Sunday, February 18, 2007

Market Hunt

Writing is a craft, but publishing is a business. It doesn't take submitting long to realize this.

In order to better educate myself on the business side of publishing, last Saturday I spent two hours doing market research. Clicking from one website to the next, I looked at different publishers, their needs, what their latest releases looked like, and numerous other things.

One thing I decided is searching for other markets for category length manuscripts was pretty much like sightseeing on a dead end road. There's Harlequin/Silhouette and e-publishers. As far as I could tell, that's it.

The other thing I realized is that I could lose a lot of time while researching market avenues. One minute I'd settled my children down for rest time, the next I looked up and hours had flown past. The time had come to start evening chores. That's two hours I could have been revising my short story for submission.

I've heard many authors advise newbies to keep up with what's going on in the market, but sometimes I barely have time to write, much less read, so keeping abreast of who is buying what becomes a daunting challenge.

I attended a few publisher spotlights at RWA nationals last year, but quickly gave them up in favor of actual workshops. I wasn't hearing anything I couldn't read on the publisher's website or in the RWR. I talked to a few editors and agents at different events, but didn't feel comfortable addressing market issues in a casual setting. My editor appointment was taken up discussing my pitches. Plus editors and what they acquire can change long before Nationals comes around again.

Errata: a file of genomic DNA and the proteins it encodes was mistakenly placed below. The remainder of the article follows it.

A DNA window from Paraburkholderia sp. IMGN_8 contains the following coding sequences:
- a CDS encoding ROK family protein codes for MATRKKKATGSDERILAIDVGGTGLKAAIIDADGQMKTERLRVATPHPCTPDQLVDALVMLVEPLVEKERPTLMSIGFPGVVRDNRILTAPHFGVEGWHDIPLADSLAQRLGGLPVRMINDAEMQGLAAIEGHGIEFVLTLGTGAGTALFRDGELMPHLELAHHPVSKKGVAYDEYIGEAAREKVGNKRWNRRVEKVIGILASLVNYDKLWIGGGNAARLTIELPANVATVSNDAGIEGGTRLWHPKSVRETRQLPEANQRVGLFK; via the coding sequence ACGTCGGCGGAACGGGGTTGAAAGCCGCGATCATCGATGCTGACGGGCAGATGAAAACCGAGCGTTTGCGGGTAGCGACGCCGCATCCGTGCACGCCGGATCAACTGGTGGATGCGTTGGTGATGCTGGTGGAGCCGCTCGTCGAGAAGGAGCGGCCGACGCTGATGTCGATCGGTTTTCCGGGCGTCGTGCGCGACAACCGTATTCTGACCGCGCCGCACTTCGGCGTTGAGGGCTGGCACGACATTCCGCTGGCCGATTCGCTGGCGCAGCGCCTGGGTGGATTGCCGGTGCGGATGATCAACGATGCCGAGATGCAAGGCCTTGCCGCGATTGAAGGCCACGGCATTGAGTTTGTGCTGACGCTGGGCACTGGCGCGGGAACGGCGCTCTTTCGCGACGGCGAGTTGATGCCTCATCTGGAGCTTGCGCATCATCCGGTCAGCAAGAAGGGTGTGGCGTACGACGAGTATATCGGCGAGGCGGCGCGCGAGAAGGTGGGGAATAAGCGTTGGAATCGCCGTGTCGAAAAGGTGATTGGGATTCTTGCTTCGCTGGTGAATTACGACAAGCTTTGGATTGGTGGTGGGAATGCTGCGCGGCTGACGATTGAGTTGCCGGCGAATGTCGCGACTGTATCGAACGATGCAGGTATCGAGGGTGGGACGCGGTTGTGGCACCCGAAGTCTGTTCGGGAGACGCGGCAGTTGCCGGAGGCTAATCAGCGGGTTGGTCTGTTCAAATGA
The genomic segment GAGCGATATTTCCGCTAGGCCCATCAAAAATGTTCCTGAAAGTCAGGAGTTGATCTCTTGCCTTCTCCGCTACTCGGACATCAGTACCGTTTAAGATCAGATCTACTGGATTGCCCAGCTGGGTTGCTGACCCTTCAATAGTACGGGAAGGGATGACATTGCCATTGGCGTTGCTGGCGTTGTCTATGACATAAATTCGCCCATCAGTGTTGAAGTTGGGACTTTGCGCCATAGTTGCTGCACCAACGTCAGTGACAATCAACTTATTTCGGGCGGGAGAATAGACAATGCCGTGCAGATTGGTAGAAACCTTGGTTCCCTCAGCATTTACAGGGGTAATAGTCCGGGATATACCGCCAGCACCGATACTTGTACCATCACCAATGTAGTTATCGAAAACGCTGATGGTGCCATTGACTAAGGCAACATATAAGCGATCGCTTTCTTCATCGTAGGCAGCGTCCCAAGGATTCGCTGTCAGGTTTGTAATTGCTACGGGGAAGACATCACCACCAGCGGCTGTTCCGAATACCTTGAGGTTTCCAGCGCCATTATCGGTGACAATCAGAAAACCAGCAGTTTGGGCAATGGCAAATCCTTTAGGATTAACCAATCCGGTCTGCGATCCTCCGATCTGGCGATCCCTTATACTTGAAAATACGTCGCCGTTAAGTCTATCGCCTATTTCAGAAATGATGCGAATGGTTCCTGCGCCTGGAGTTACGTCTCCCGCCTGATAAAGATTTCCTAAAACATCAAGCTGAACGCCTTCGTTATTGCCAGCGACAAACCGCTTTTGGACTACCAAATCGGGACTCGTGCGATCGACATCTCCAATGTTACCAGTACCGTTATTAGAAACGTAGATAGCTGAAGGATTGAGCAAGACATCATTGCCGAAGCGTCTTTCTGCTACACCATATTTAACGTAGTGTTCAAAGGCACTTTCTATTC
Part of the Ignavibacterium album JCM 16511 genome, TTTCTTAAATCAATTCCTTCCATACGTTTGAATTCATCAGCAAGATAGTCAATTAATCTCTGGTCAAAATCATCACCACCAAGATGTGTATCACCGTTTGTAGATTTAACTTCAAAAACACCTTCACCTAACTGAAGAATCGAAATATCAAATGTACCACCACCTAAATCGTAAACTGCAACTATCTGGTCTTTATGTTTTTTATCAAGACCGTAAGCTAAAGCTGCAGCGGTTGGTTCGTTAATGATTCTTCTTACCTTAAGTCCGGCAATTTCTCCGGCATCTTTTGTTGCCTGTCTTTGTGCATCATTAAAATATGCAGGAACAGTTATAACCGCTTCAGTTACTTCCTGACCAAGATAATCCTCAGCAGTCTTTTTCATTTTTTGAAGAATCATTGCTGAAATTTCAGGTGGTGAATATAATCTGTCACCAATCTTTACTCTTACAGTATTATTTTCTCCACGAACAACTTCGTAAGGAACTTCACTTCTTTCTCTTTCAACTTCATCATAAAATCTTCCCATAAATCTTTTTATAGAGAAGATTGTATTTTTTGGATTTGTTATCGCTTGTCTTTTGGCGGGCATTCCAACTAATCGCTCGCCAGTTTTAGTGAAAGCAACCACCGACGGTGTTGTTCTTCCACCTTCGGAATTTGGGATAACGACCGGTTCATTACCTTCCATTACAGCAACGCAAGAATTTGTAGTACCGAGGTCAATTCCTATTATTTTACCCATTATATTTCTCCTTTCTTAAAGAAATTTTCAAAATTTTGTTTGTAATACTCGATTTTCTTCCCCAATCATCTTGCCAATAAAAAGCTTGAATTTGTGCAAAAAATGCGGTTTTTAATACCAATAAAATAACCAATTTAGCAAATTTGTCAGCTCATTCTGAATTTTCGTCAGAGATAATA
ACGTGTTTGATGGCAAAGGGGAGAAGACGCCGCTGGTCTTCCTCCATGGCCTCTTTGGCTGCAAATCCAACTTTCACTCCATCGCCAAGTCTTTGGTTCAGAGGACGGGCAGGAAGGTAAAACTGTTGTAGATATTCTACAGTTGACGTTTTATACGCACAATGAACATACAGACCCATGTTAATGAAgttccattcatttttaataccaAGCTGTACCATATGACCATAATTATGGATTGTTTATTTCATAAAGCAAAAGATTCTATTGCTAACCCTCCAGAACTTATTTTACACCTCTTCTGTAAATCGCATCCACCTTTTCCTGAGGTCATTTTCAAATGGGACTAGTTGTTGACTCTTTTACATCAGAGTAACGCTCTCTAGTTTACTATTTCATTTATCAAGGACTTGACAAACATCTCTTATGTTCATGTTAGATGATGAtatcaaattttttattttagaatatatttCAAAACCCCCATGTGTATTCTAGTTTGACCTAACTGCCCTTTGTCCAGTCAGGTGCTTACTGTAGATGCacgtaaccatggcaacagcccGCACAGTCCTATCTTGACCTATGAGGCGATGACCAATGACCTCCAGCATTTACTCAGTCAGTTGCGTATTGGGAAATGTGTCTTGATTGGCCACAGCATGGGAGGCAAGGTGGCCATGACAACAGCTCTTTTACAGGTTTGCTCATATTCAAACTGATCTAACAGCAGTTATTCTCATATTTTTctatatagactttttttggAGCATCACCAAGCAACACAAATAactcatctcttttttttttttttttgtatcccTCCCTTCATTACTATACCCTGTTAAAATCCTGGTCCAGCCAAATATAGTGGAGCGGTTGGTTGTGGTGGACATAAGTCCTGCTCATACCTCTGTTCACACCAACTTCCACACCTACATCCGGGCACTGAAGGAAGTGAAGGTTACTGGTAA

I'm a little disheartened by the entire process. Anyone out there have any good ideas for keeping up with the market? Any good sources for quick news or ways to learn more about what's happening with different publishers? I'd love any advice y'all could give me.



Maven LJ said...

It's tough keeping up with the market, because it changes so often. Writing to the market is almost impossible, but you do have to know where to submit your work. While I'm a big believer in writing what speaks to you, I understand that you do have to know there's a place to sell it. I think you can learn as much from the market by listening to readers and writers as you can by searching the web or attending workshops. Listen to talk about what sells and look at the bookstore shelves, and you'll have a pretty good idea about what's selling.

I'm back from a week in the mountains, where I rested, shopped, and went blond. Very blond. :-)


Problem Child said...

LJ is blond? Can't wait to see it. I'm a redhead again!

Angel is describing my Catch-22. Everyone says to write what you love and the story that's speaking to you. Yeah, but what if the story that's speaking to you isn't sellable...

Smarty Pants said...

I think if you write category, you're pidgeonholed. Unfortunate, but true. If you can write long enough to hit single title, great. If you get rejected by category, always have an idea in your head of how you could change it to make it single title and resubmit to other house.

Very blonde....hmm...

Playground Monitor said...

Guideline changes is what's kept me from writing something novel-length and steered me toward short stories. Even their guidelines change from time to time but you only have 5000 words invested instead of 55,000.

I think keeping your ear to the ground and doing as "Blondie" said (listening to readers and writers) is about all you can do.

LJ is very blond, PC is redheaded and I'm still graying. *g*

Happy President's Day everyone!

Lis said...

Its tough to keep up. Do you sub to publisher's lunch? Once a week they post some deals so you know who's buying what.